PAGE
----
(Angel)
11 Most Endangered Historic PlacesBrooklyn’s Industrial Waterfront
Year Listed: 2007
  Location: Brooklyn, New York
   Threat: Development, Poor Public Policy
Brooklyn’s Industrial Waterfront was on the 2007 list of America’s 11 Most Endangered Historic Places.
Credit: National Trust for Historic Preservation 
Significance
Once a booming 19th-century industrial waterfront supported by¬† generation of immigrants, Brooklyn’s heritage is at risk as historic¬† dockyards and factories are being demolished by developers anxious to¬† cash in on the area’s newly hip status. For more than a century, the New¬† York City region was one of this country‚Äôs dominant manufacturing hubs.¬† Due to its location on the East River and the New York Harbor, Brooklyn¬† was the city‚Äôs industrial center with scores of maritime operations,¬† factories, warehouses and sugar refineries. In the second half of the¬† twentieth century, industry declined, and what‚Äôs left of that striking¬† architectural and historical legacy is now at risk. Also at risk are the¬† places that make Brooklyn work, the buildings and sites that house¬† manufacturing and industrial jobs.
Once a booming 19th-century industrial waterfront supported by¬† generation of immigrants, Brooklyn’s heritage is at risk as historic¬† dockyards and factories are being demolished by developers anxious to¬† cash in on the area’s newly hip status. For more than a century, the New¬† York City region was one of this country‚Äôs dominant manufacturing hubs.¬† Due to its location on the East River and the New York Harbor, Brooklyn¬† was the city‚Äôs industrial center with scores of maritime operations,¬† factories, warehouses and sugar refineries. In the second half of the¬† twentieth century, industry declined, and what‚Äôs left of that striking¬† architectural and historical legacy is now at risk. Also at risk are the¬† places that make Brooklyn work, the buildings and sites that house¬† manufacturing and industrial jobs.
In the spring of 2000, a series of rock sculptures were constructed (and were
destroyed soon after) (see Figure 17). Made mostly of granite paving stones,
In the spring of 2000, a series of rock sculptures were constructed (and wer
destroyed soon after) (see Figure 17). Made mostly of granite paving stones,
precariously piled on top of each other into slender towers, they stood mocking
the Manhattan skyline in the distance. Experiencing these installations, it was
hard not to feel as if they represented some alternative take on contemporary
urban life. Their impermanence and frailty provides us with a reminder of the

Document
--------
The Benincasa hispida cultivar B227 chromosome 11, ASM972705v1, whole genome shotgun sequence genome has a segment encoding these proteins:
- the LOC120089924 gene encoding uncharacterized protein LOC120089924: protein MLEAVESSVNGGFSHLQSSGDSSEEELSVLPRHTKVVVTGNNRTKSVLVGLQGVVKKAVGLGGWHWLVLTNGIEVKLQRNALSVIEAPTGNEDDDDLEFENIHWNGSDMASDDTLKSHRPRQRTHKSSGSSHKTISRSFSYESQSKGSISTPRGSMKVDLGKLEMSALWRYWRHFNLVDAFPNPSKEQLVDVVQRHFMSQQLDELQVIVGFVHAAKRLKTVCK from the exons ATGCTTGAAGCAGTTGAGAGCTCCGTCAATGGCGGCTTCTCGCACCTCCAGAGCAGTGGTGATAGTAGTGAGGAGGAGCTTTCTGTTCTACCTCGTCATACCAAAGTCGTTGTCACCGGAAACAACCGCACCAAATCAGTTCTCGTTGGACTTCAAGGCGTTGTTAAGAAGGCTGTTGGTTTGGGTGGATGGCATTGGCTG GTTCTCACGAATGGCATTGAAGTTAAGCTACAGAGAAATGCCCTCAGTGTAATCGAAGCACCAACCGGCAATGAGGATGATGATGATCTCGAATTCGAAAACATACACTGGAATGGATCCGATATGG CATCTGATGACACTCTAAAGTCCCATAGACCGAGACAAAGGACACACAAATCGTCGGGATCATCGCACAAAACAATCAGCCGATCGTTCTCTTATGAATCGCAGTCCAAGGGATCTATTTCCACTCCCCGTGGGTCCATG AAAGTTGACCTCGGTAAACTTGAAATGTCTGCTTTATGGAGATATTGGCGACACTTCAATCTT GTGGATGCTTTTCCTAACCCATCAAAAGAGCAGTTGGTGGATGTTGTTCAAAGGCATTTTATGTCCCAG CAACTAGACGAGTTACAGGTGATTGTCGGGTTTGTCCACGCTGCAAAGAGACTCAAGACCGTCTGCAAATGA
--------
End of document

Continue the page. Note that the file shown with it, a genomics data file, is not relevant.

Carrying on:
more ephemeral qualities of our city, culture and environment.Journal of Urban Design, Vol. 7, No. 2, 171‚Äď199, 2002
Brooklyn’s Vernacular Waterfront -Uzair B.
DANIEL CAMPO
The Brooklyn Bridge Park is an 85-acre post-industrial waterfront site  stretching 1.3 miles along Brooklyn’s East River edge. The site spans  from the Manhattan and Brooklyn Bridges in the north to Pier 6 and  Atlantic Avenue in the south. The site is long and narrow with a  crenulated edge formed by the piers.
The park, designed by Michael Van Valkenburgh Associates, includes¬† Piers 1-6, Empire Fulton Ferry and Main Street. In addition, two¬† historic properties, the Civil war-era Empire Stores and the Tobacco¬† warehouse, will be integrated into the park. This park features many activities for one to pursue including “playing fields, sport courts, playgrounds, lawns, and running and¬† bicycle paths”, also a¬† “calm water area is available for kayaking and canoeing.”
Before 1984, the Brooklyn Bridge Park served as an area of cargo operations, but in 1984, the operations was stopped and the are was closed down by the port authority, in order to sell it for commercial-based operations to take part of this great piece of land. Instead this caused “a re-evaluation of the site’s value as a public resource”.
 In 1998 the Downtown Brooklyn Waterfront Local Development  Corporation was created to undertake a public planning process for  Brooklyn Bridge Park. The result of that effort was the September 2000  Illustrative Master Plan, which presented a conceptual framework for a  waterfront park.
On May 2, 2002, Governor George Pataki and Mayor Michael Bloomberg signed a Memorandum of Understanding¬† (MOU) dedicating state and city funding for the park’s construction and¬† providing for the creation of Brooklyn Bridge Park Development¬† Corporation (BBPDC) to oversee the design and construction of the park.¬† An important mandate of the MOU was that, once built, the park is¬† required to be economically self sufficient with respect to its own¬† ongoing maintenance and operations. Therefore, revenue producing¬† development is a necessary component of the project to support its¬† annual maintenance and operations.